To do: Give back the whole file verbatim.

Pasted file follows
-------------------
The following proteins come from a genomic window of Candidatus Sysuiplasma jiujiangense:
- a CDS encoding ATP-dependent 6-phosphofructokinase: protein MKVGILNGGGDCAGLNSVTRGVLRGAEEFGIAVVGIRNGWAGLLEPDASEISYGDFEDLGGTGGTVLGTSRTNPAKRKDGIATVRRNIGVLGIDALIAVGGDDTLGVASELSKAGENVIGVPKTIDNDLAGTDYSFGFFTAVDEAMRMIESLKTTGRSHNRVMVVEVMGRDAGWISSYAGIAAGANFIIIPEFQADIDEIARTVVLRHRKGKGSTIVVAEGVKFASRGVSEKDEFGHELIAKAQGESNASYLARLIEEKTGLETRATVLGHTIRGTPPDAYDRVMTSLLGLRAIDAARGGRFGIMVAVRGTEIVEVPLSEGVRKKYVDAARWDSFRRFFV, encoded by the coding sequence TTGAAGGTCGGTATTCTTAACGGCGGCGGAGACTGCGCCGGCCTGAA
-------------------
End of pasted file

The following proteins come from a genomic window of Candidatus Sysuiplasma jiujiangense:
- a CDS encoding ATP-dependent 6-phosphofructokinase: protein MKVGILNGGGDCAGLNSVTRGVLRGAEEFGIAVVGIRNGWAGLLEPDASEISYGDFEDLGGTGGTVLGTSRTNPAKRKDGIATVRRNIGVLGIDALIAVGGDDTLGVASELSKAGENVIGVPKTIDNDLAGTDYSFGFFTAVDEAMRMIESLKTTGRSHNRVMVVEVMGRDAGWISSYAGIAAGANFIIIPEFQADIDEIARTVVLRHRKGKGSTIVVAEGVKFASRGVSEKDEFGHELIAKAQGESNASYLARLIEEKTGLETRATVLGHTIRGTPPDAYDRVMTSLLGLRAIDAARGGRFGIMVAVRGTEIVEVPLSEGVRKKYVDAARWDSFRRFFV, encoded by the coding sequence TTGAAGGTCGGTATTCTTAACGGCGGCGGAGACTGCGCCGGCCTGAA